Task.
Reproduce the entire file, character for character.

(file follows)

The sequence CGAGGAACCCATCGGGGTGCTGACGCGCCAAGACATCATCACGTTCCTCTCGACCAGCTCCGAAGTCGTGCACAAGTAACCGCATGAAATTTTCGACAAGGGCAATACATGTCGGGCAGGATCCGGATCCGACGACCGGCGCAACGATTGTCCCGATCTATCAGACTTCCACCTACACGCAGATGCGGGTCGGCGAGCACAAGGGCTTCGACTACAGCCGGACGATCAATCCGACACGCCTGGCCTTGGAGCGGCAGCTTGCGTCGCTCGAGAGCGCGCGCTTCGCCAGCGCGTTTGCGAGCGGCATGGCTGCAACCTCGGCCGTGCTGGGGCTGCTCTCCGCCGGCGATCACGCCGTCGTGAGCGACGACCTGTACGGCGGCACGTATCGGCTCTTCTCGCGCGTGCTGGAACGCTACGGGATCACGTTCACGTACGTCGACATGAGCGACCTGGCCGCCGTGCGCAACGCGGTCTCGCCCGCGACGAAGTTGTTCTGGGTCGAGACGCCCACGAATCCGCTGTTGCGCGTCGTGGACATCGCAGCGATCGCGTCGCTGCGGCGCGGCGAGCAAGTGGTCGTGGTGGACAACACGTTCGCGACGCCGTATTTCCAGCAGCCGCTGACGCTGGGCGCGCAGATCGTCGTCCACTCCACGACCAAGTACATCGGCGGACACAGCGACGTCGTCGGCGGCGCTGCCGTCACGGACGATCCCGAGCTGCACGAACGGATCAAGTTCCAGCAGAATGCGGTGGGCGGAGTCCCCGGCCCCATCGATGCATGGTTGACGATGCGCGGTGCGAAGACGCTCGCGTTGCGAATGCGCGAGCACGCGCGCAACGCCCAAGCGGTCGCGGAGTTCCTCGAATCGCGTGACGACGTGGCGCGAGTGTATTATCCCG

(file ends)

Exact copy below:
The sequence CGAGGAACCCATCGGGGTGCTGACGCGCCAAGACATCATCACGTTCCTCTCGACCAGCTCCGAAGTCGTGCACAAGTAACCGCATGAAATTTTCGACAAGGGCAATACATGTCGGGCAGGATCCGGATCCGACGACCGGCGCAACGATTGTCCCGATCTATCAGACTTCCACCTACACGCAGATGCGGGTCGGCGAGCACAAGGGCTTCGACTACAGCCGGACGATCAATCCGACACGCCTGGCCTTGGAGCGGCAGCTTGCGTCGCTCGAGAGCGCGCGCTTCGCCAGCGCGTTTGCGAGCGGCATGGCTGCAACCTCGGCCGTGCTGGGGCTGCTCTCCGCCGGCGATCACGCCGTCGTGAGCGACGACCTGTACGGCGGCACGTATCGGCTCTTCTCGCGCGTGCTGGAACGCTACGGGATCACGTTCACGTACGTCGACATGAGCGACCTGGCCGCCGTGCGCAACGCGGTCTCGCCCGCGACGAAGTTGTTCTGGGTCGAGACGCCCACGAATCCGCTGTTGCGCGTCGTGGACATCGCAGCGATCGCGTCGCTGCGGCGCGGCGAGCAAGTGGTCGTGGTGGACAACACGTTCGCGACGCCGTATTTCCAGCAGCCGCTGACGCTGGGCGCGCAGATCGTCGTCCACTCCACGACCAAGTACATCGGCGGACACAGCGACGTCGTCGGCGGCGCTGCCGTCACGGACGATCCCGAGCTGCACGAACGGATCAAGTTCCAGCAGAATGCGGTGGGCGGAGTCCCCGGCCCCATCGATGCATGGTTGACGATGCGCGGTGCGAAGACGCTCGCGTTGCGAATGCGCGAGCACGCGCGCAACGCCCAAGCGGTCGCGGAGTTCCTCGAATCGCGTGACGACGTGGCGCGAGTGTATTATCCCG